Making A Difference

In every school and every school district, there are teachers who find unique and creative ways to deal with all Colors of students in practical and effective ways:

By all accounts, Henry was one of the best teachers in his high school. He is Green/Gold. (Along with Gold/Green, it is the color combination of a large number of teachers). His classes consisted of more than 50 percent Orange students whose mind-set toward rules, deadlines, and being on time was quite the opposite of Henry’s. Even decades ago, he started to realize that traditional learning styles were not going to reach these kids.

An appropriate method of disciplining Orange students was always a challenge. The traditional method of sending them to the Principal’s office had minimal effects on his students. In fact, to many it was almost a status symbol amongst their friends. It became more of a way of showing off, rather than one of accepting punishment. Henry’s Green/Gold also wanted to deal with this challenge himself without simply passing the problem off to administrators. This reflected his strong Gold sense of accepting responsibility, and the strength of the Green mindset in looking at the big picture and finding an innovative solution.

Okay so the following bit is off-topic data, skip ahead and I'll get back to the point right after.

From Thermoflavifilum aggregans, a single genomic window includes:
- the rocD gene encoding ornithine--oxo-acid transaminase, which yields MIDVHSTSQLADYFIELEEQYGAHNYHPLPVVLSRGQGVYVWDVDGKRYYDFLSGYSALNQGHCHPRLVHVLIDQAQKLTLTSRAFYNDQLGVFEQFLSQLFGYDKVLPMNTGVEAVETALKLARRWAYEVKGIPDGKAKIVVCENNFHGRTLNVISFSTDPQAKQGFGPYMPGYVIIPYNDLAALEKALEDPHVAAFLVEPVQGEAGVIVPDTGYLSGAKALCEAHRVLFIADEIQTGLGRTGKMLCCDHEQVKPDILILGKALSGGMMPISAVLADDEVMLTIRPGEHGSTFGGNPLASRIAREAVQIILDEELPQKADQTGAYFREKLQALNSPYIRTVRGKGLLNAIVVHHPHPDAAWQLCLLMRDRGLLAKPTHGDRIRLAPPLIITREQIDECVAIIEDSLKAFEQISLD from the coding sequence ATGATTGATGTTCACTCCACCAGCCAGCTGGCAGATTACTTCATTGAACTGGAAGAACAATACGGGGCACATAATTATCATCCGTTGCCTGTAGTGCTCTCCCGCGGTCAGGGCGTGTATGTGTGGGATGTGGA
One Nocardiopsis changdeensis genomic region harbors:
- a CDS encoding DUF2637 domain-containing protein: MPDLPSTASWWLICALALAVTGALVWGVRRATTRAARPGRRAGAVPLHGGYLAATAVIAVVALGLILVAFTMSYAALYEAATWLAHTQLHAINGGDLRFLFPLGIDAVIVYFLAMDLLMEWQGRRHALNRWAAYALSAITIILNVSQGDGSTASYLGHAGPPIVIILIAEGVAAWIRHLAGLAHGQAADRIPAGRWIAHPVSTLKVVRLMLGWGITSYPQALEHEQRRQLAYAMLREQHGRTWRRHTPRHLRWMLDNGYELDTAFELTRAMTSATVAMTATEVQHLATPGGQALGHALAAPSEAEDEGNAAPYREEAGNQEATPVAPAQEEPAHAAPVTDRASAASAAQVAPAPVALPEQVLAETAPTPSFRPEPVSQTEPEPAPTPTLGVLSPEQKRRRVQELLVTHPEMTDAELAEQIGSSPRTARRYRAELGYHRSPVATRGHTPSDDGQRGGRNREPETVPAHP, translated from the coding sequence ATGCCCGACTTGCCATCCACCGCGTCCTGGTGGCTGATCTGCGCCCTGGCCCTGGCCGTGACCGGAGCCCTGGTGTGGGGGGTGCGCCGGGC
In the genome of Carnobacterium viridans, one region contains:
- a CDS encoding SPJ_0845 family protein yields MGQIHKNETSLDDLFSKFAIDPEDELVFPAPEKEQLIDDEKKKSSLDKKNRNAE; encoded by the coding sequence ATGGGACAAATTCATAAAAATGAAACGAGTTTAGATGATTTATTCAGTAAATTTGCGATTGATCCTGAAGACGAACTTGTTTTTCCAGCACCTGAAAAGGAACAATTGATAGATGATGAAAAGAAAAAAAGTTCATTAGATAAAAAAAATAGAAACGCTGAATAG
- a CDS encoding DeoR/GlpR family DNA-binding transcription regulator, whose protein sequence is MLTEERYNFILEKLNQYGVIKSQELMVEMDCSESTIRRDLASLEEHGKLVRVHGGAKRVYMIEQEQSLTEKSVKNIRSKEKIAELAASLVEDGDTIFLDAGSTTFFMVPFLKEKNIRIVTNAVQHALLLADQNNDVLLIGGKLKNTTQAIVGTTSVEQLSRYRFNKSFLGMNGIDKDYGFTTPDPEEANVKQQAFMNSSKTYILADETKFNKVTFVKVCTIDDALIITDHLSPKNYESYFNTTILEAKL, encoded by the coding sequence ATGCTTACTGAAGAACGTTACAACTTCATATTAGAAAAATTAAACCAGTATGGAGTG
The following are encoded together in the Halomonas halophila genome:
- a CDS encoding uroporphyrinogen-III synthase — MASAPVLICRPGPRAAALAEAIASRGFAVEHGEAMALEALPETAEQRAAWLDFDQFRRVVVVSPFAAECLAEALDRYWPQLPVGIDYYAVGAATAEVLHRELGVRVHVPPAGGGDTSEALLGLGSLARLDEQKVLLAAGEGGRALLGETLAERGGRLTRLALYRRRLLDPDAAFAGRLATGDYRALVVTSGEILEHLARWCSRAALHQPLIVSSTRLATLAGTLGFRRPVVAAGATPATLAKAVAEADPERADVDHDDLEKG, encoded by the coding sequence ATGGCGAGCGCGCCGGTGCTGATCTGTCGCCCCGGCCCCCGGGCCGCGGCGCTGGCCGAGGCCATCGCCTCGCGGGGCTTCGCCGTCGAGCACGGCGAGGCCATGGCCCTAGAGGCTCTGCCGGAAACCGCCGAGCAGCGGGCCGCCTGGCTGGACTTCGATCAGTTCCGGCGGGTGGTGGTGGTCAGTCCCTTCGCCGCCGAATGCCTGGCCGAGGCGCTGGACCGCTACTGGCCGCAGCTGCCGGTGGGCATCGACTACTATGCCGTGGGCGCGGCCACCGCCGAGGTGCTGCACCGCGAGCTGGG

But Henry needed to deal with the pent-up Orange energy of most of his students, their need to always be on the move, and their lack of proper school discipline. His solution was simple, yet powerful. “Get down and do 20 push-ups!” While his students were horrified at first, it soon became almost a game in his classes. It was an innovative solution which balanced the need for discipline with a very Orange chance to show off and do something physical.

Until he passed away, Henry often ran into students who graduated decades ago. Some of them still dropped to the ground in the middle of a mall, and excitedly show off to Henry, and now their kids, that they could still do the 20 push ups. They were and are Orange, and although adults now, they still loved to perform and show off to a teacher who made a measurable impact on their lives.

A P.S. from George: Henry’s real name was Hans Heller, my stepfather. This excerpt is from the Colorful Personalities book in memory of the anniversary of his death in October 2012.